I'm glad to report that I spent this weekend relaxing and enjoying some free time. Yesterday I took myself to the Vancouver Aquarium for a few hours.
At first I was a little apprehensive about going by myself, but I was quick to realize it was probably for the best. You see, I'm not that interested in the animals that most people are there to see. I can't stand to watch captive seals or dolphins (however, I give the Vancouver Aquarium credit because all their marine mammals are rescued animals that couldn't be released). What I really love are the invertebrates, and I think I might have annoyed someone by spending 15 minutes looking at the jellyfish.
Here is a small sample of the pictures I took:
A couple of sea anemones and two starfish are in the center of this photo. All of the light blue and red tuffs you see along the bottom of the tank are also younger anemones.
I've unfortunately lost the names for these two fish. I think the black fish is some type of rockfish. Both are native to the Pacific Ocean here in British Columbia.
A few starfish in the foreground and a stem of swaying kelp in the background.
This little guy is a roughskin newt. They are semi-aquatic and need to come up and get a breath of air occasionally.
A closeup of some frilled sea anenomes. Aren't they gorgeous? Can you believe that this isn't a plant, but a predatory animal? Those little "hairs" you see are filled with nerves and will actually release a toxic sting when touched. Using this sting they catch and eat small invertebrates and larvae.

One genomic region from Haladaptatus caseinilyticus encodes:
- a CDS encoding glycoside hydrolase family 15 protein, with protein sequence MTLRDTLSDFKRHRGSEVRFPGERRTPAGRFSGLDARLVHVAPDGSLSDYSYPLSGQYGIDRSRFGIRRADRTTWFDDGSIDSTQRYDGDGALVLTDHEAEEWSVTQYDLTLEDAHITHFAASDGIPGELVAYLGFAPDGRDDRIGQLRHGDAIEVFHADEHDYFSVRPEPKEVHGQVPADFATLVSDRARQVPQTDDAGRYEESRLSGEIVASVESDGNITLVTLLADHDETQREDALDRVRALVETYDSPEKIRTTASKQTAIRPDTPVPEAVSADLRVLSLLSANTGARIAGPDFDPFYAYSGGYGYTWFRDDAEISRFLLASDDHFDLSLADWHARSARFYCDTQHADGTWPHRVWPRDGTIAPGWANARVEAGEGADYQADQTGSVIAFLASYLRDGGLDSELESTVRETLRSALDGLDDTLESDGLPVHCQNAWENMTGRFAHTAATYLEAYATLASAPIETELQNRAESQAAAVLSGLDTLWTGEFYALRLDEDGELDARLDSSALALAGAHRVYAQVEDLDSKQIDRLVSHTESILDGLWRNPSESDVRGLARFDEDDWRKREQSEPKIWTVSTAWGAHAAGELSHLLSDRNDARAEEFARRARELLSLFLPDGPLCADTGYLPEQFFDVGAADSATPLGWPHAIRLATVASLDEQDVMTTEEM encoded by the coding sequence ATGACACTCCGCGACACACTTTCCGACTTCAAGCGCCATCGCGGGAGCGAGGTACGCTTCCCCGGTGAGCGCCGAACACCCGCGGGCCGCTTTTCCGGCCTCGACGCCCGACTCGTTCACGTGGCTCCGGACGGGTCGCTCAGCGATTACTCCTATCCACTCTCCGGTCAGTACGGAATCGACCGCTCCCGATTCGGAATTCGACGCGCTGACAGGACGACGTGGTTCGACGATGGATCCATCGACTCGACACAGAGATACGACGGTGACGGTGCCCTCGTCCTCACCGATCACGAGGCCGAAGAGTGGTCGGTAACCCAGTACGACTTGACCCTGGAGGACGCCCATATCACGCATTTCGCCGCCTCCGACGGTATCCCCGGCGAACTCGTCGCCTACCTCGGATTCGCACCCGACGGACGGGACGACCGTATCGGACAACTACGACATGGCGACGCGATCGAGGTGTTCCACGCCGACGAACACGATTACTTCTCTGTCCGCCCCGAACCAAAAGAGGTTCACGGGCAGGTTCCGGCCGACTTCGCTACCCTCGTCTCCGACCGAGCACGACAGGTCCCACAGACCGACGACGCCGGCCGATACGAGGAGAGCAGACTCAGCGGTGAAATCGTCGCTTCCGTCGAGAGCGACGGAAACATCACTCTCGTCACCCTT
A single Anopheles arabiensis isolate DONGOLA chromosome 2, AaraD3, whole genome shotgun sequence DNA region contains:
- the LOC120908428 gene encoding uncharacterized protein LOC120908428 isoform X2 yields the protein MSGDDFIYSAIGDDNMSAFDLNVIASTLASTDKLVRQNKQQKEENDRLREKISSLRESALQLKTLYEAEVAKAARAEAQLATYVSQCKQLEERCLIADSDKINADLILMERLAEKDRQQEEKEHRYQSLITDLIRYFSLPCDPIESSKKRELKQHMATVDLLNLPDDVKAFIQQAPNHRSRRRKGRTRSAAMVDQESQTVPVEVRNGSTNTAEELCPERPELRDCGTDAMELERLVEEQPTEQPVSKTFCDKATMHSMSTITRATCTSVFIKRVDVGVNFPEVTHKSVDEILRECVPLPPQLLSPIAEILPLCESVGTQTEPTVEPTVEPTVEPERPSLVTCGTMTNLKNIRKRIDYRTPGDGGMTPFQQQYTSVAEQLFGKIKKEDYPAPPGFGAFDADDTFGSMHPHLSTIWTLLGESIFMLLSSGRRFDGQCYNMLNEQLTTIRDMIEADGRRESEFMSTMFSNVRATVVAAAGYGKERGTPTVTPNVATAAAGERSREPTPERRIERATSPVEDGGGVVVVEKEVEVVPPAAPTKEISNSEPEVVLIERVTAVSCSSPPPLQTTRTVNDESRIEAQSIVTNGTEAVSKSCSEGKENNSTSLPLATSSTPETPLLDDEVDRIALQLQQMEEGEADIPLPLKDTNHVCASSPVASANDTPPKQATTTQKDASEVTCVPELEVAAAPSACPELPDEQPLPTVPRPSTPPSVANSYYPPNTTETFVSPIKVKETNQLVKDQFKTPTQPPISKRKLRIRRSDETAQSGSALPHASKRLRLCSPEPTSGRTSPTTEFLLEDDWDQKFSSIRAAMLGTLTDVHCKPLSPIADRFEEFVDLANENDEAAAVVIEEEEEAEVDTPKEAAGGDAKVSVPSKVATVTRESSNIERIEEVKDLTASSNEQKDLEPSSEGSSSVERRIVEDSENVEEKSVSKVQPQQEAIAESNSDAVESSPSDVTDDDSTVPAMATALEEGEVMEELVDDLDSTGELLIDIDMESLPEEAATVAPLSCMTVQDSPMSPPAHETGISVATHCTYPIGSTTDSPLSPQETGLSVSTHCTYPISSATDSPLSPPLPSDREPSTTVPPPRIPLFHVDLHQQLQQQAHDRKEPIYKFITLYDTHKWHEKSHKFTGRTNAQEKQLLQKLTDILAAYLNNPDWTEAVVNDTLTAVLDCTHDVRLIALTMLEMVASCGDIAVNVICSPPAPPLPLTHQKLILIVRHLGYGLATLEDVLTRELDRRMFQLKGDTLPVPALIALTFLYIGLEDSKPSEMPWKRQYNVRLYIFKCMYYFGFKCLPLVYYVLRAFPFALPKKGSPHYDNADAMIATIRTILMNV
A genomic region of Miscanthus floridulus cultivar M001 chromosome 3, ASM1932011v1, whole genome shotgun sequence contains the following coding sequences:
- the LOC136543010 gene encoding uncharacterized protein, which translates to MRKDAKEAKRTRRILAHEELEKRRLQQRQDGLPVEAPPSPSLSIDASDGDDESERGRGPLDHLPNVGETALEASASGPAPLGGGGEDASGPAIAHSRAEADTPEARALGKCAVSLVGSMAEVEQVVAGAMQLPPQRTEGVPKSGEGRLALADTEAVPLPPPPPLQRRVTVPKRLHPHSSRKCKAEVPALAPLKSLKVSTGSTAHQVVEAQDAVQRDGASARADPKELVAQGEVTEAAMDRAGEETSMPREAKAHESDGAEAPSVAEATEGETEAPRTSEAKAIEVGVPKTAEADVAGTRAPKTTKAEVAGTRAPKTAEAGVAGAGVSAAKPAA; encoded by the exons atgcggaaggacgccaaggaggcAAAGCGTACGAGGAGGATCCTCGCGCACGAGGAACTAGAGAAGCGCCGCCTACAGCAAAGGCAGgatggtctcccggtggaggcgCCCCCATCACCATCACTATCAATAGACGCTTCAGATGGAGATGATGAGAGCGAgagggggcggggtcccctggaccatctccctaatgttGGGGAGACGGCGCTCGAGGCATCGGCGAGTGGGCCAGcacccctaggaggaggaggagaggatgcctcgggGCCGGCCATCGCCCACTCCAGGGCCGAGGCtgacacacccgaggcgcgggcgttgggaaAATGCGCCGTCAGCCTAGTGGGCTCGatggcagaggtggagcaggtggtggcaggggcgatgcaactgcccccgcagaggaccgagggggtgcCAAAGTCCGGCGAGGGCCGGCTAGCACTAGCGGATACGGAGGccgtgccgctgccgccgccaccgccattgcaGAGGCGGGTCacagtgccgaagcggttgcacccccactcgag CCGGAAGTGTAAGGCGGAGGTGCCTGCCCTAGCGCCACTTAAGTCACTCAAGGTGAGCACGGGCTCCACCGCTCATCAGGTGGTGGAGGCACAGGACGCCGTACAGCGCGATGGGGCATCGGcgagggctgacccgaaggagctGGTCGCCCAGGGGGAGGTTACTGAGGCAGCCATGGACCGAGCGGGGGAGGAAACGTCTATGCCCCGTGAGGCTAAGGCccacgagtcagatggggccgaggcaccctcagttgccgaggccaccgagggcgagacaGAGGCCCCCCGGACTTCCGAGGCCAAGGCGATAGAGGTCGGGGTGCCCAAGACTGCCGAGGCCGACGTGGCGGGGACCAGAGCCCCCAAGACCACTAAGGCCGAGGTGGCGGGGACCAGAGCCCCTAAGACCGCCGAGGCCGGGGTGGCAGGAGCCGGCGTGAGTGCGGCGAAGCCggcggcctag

And I've saved my favorite photos for last: the jellyfish. I was actually stung as a teenager by a jellyfish – and I still have the scar – but that hasn't changed my opinion of these animals. I don't know about you guys, but watching jellyfish gives me a sense of awe.
Japanese sea nettles
Lion's mane jellyfish
Fried egg jellyfish
Fried egg jellyfish
I also spent a fair bit of time trying to get a picture of some sea gooseberries that were in a small tank. Unfortunately, they're tiny and move so quickly that the macro setting on my camera couldn't do them justice without a tripod.
Sea gooseberries are a type of comb jellyfish, and move using the cilia (little hairs) on their body. Light gets refracted off of the moving cilia, which creates the most beautiful rainbow colors as they move about. In the picture above, you can see the two tentacles that drift through the water and catch prey.
If you're interested in seeing how comb jellyfish refract light, this is a great video from the Vancouver Aquarium's Youtube channel. I wouldn't hesitate to say these animals are awe-inspiring.
Well, that's all I have to share for today. I hope I haven't overloaded anyone with photos or information! I just get so excited about these things because it's what I love and studied during my undergrad. It's a great feeling to get back in touch with these things.